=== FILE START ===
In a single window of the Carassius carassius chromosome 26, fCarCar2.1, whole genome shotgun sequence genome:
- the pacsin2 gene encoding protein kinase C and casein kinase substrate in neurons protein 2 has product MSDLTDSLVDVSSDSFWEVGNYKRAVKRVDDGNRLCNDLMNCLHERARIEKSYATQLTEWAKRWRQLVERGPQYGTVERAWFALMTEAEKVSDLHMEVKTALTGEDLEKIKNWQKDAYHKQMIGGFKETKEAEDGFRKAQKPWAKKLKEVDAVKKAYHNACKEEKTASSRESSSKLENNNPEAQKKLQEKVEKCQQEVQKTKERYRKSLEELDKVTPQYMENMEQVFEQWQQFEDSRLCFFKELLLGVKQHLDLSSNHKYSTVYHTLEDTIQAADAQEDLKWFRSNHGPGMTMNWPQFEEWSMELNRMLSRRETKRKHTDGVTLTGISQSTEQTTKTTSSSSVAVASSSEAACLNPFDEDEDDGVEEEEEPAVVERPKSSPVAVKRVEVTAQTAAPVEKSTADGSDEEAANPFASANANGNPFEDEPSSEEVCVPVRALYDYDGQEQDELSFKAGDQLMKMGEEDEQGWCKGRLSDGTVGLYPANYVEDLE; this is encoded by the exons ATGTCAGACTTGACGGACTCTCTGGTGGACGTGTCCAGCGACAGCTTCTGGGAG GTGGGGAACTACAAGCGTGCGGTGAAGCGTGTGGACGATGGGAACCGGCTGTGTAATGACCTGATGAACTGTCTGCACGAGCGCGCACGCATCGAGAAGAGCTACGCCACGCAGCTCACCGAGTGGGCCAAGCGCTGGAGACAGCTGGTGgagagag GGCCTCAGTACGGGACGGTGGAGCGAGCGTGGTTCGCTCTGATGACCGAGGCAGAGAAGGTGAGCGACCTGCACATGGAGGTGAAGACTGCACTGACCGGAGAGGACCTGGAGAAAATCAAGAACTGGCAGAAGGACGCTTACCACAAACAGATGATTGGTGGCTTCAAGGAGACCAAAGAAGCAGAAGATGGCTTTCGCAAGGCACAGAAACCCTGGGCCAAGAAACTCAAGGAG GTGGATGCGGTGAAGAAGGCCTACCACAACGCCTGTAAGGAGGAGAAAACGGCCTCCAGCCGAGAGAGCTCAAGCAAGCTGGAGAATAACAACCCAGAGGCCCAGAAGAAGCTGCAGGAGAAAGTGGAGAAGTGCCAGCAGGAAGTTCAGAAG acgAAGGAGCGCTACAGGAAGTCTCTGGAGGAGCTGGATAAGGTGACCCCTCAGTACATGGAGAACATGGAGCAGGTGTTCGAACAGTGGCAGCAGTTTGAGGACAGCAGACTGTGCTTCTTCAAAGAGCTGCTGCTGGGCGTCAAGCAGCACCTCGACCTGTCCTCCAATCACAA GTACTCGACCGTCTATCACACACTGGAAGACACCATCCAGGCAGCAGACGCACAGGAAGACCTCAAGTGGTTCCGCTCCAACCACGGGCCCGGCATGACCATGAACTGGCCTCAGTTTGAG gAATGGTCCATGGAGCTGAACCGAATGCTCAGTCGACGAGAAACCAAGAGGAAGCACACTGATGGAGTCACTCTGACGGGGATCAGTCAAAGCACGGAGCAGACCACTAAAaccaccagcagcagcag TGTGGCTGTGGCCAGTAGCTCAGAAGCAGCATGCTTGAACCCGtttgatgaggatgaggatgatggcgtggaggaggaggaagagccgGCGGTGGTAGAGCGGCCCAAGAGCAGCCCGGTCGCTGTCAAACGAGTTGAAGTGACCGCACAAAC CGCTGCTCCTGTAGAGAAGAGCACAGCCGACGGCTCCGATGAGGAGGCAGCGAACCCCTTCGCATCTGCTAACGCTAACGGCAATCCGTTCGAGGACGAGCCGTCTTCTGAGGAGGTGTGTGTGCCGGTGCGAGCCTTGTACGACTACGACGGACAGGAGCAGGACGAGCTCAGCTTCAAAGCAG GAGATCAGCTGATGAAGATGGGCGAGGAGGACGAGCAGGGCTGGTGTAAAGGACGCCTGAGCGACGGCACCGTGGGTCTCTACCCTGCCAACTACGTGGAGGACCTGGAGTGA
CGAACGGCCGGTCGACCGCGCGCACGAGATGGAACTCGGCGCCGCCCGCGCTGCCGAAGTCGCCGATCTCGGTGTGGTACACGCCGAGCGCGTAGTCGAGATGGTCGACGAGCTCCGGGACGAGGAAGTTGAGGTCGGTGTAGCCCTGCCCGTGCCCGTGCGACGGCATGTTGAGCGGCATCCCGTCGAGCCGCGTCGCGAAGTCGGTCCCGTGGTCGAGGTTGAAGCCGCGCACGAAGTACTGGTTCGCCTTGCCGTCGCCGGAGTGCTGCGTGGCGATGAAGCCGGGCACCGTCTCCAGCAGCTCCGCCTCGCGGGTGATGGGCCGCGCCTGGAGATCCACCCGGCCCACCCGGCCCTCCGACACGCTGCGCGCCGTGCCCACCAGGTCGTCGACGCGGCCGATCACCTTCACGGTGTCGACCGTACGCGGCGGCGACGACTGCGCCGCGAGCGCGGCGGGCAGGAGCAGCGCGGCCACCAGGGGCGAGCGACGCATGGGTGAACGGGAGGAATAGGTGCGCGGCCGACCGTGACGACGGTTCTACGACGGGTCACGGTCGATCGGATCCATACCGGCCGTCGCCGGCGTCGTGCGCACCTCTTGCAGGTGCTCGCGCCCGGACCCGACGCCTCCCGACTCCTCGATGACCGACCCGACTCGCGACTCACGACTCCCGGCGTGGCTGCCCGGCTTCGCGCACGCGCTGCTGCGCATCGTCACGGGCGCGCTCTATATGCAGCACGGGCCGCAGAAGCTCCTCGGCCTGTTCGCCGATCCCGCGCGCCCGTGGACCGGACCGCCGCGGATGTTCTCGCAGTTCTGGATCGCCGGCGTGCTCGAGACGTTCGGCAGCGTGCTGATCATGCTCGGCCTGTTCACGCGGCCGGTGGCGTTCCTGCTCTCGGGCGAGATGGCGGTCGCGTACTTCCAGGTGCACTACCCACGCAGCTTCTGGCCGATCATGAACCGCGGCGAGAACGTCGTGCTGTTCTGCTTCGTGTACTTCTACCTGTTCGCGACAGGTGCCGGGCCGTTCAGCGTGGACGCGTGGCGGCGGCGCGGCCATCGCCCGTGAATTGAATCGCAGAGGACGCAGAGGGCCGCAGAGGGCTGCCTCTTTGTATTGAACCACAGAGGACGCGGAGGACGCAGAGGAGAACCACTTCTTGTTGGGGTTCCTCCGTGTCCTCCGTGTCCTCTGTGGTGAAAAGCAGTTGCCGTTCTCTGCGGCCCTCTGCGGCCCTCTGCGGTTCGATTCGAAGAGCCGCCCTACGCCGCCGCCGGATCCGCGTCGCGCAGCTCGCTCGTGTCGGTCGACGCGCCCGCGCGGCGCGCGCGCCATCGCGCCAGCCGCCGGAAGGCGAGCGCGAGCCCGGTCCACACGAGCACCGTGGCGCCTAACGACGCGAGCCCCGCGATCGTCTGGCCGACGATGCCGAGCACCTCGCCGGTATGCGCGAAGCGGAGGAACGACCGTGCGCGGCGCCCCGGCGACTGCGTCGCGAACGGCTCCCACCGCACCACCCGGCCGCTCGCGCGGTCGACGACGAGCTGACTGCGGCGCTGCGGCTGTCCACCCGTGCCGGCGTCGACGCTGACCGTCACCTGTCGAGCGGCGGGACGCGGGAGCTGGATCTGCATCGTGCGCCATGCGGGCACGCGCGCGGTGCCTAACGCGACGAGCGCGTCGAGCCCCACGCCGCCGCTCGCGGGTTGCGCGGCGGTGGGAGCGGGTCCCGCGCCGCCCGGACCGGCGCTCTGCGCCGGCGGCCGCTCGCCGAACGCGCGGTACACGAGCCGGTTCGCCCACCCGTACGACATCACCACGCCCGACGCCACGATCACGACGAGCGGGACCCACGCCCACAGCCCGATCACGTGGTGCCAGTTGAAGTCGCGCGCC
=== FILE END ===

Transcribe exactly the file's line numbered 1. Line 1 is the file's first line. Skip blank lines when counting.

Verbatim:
In a single window of the Carassius carassius chromosome 26, fCarCar2.1, whole genome shotgun sequence genome: